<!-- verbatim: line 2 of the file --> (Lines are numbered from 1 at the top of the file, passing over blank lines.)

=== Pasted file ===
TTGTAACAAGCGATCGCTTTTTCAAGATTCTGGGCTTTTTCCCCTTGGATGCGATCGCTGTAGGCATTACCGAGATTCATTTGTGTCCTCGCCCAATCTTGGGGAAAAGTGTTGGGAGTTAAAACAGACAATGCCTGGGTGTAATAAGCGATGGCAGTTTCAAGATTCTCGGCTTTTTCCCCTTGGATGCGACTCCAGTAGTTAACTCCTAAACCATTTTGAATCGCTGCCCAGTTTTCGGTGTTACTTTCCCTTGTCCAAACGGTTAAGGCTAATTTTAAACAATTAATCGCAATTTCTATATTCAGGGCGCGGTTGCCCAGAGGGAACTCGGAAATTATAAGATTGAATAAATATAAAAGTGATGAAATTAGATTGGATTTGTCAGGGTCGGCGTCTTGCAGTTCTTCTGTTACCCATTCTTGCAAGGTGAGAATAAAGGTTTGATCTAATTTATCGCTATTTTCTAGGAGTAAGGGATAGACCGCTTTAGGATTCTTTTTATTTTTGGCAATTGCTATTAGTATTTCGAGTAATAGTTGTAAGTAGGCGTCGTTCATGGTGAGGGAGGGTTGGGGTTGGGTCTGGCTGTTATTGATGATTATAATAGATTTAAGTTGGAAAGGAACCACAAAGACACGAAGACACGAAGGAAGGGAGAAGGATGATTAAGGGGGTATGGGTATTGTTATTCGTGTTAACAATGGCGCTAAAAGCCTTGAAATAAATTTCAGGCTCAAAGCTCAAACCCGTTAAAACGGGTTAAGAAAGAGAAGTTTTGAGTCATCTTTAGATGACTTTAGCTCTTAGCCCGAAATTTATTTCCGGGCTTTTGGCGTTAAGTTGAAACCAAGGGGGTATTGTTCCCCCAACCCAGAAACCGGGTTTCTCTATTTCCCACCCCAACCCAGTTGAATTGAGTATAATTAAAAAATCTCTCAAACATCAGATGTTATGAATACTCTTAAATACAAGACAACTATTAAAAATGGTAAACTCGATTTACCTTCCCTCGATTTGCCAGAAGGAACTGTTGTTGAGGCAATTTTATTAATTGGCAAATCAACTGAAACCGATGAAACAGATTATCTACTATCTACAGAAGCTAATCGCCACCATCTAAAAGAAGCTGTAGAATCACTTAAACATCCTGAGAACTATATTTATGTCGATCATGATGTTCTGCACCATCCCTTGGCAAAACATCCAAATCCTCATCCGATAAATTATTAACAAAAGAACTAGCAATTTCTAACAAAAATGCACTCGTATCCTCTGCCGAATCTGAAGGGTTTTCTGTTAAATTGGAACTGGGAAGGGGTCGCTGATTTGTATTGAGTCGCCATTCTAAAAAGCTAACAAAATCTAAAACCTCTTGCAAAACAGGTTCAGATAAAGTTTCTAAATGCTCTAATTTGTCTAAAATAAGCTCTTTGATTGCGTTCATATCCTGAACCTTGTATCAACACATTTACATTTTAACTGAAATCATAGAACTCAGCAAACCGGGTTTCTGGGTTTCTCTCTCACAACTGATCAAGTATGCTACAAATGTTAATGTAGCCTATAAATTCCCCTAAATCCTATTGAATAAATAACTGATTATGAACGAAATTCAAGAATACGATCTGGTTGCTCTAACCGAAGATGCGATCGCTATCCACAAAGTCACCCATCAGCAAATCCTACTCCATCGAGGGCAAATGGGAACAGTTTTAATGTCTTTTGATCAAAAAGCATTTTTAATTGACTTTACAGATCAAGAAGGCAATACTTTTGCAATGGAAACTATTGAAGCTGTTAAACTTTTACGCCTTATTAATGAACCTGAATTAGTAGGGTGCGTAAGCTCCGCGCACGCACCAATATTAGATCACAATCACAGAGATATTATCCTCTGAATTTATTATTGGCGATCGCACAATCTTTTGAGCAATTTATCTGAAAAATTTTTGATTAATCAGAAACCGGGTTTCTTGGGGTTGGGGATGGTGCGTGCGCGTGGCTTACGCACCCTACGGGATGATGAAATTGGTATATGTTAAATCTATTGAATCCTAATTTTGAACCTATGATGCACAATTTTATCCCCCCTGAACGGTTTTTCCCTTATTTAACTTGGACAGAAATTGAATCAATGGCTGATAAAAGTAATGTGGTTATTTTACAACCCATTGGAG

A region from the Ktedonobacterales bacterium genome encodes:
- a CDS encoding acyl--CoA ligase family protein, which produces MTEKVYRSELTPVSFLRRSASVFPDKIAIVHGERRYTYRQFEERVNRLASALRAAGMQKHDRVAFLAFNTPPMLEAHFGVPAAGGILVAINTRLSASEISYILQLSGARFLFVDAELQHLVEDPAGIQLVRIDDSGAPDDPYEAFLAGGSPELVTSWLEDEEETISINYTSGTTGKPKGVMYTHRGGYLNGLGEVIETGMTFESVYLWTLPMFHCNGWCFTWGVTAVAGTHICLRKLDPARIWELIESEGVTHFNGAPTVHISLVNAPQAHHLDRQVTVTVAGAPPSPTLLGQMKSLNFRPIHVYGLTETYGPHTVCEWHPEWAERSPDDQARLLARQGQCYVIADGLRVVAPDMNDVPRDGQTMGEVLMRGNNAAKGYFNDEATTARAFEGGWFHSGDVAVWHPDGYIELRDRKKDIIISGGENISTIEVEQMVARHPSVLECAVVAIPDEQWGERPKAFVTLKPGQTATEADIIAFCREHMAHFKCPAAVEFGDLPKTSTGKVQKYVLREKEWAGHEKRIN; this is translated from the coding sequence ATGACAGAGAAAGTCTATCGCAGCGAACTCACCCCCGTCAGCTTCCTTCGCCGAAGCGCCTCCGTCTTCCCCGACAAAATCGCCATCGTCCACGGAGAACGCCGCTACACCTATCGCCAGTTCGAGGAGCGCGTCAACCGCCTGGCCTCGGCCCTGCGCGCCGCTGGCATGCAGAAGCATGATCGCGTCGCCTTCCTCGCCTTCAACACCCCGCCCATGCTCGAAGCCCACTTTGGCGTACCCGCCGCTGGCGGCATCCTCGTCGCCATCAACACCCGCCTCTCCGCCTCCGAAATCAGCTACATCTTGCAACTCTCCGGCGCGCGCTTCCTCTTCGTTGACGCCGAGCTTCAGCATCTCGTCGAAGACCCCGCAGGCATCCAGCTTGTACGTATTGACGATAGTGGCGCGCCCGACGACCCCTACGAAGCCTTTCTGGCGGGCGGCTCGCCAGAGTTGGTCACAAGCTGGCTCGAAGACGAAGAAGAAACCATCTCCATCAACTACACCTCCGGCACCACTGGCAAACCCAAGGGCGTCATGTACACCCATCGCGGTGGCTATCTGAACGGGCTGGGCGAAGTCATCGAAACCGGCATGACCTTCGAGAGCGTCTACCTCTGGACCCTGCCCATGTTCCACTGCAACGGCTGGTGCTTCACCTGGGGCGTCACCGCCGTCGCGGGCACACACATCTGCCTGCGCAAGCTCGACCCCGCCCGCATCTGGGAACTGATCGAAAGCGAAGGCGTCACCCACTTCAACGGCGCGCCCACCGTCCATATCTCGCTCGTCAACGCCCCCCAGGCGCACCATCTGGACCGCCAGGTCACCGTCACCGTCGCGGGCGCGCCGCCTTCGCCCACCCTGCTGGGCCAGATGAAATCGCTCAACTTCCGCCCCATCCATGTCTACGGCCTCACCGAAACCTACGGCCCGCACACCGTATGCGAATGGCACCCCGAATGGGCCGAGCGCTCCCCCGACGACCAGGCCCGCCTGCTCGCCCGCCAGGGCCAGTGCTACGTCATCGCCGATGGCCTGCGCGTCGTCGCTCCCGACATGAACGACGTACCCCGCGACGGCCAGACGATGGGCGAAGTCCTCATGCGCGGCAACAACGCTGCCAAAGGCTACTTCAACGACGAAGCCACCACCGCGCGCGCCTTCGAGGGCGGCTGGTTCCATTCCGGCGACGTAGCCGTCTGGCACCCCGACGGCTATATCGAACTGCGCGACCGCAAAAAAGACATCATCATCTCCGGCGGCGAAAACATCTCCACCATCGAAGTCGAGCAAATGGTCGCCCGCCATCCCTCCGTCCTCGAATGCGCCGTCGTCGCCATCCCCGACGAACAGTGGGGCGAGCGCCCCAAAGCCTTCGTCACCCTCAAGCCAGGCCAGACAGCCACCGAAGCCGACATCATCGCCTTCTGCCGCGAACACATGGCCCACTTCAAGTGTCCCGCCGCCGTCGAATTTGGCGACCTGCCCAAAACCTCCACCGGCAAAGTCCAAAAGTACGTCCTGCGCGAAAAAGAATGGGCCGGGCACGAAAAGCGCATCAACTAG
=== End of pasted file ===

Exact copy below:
A region from the Ktedonobacterales bacterium genome encodes: